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Motto


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Motto



The motto was originally a war cry or slogan. Mottoes first began to be shown with arms in the 14th and 15th centuries, but were not in general use until the 17th century. Thus the oldest coats of arms generally do not include a motto. Mottoes seldom form part of the grant of arms: Under most heraldic authorities, a motto is an optional component of the coat of arms, and can be added to or changed at will; many families have chosen not to display a motto.

Motto: Virtute et labore
Motto Translation: By valour and exertion.


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MacLendint Family Crest Products


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MacLendint Family Crest Products




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See Also


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See Also




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Citations


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Citations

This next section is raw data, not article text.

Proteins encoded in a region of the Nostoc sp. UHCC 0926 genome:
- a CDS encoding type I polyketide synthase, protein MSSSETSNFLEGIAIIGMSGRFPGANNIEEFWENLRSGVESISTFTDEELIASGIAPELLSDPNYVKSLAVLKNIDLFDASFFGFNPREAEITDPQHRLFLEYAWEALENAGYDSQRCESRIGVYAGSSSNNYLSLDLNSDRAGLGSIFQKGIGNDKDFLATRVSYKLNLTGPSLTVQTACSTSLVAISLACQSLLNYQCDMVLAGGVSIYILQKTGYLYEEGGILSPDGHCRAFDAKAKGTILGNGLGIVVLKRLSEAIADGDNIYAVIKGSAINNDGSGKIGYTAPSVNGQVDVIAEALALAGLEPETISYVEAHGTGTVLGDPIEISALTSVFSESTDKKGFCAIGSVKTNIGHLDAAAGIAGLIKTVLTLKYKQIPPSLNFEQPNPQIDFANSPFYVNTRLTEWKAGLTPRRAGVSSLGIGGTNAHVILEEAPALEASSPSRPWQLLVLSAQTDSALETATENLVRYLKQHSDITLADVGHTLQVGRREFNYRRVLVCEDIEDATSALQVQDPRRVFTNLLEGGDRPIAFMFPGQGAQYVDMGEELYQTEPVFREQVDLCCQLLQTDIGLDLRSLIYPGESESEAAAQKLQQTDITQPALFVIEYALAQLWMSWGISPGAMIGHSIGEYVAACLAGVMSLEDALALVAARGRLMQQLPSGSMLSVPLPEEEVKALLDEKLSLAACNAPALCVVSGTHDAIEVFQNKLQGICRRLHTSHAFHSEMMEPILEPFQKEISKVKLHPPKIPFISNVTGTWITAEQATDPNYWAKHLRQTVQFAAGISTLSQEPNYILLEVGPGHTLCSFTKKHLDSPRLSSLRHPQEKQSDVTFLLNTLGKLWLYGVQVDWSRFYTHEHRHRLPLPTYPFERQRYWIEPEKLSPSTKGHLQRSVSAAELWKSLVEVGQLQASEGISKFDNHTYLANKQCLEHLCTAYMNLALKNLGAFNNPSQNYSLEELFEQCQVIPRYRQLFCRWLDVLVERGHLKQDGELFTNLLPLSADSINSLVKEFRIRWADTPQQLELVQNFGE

Other References

    1. Scots Kith and Kin And Illustrated Map Revised 2nd Edition. Edinburgh: Clan House/Albyn. Print.
    2. Bowman, George Ernest. The Mayflower Reader A Selection of Articales from The Mayflower Descendent. Baltimore: Genealogical Publishing. Print.
    3. Chadwick, Nora Kershaw and J.X.W.P Corcoran. The Celts. London: Penguin, 1970. Print. (ISBN 0140212116).
    4. Skordas, Guest. Ed. The Early Settlers of Maryland an Index to Names or Immigrants Complied from Records of Land Patents 1633-1680 in the Hall of Records Annapolis, Maryland. Baltimore: Genealogical Publishing, 1968. Print.
    5. Hanks, Patricia and Flavia Hodges. A Dictionary of Surnames. Oxford: Oxford University Press, 1988. Print. (ISBN 0-19-211592-8).
    6. Black, George F. The Surnames of Scotland Their Origin, Meaning and History. New York: New York Public Library, 1946. Print. (ISBN 0-87104-172-3).
    7. Moncrieffe, Sir Ian of That Ilk and Don Pottinger. Clan Map Scotland of Old. Edinburgh: Bartholomew and Son, 1983. Print.
    8. Bloxham, Ben. Key to Parochial Registers of Scotland From Earliest Times Through 1854 2nd edition. Provo, UT: Stevenson's Genealogical Center, 1979. Print.
    9. Browning, Charles H. Americans of Royal Descent. Baltimore: Genealogical Publishing. Print.
    10. Dorward, David. Scottish Surnames. Glasgow: Harper Collins, 1995. Print.
    11. ...

    The MacLendint Family Crest was acquired from the Houseofnames.com archives. The MacLendint Family Crest was drawn according to heraldic standards based on published blazons. We generally include the oldest published family crest once associated with each surname.

    This page was last modified on 3 April 2014 at 11:02.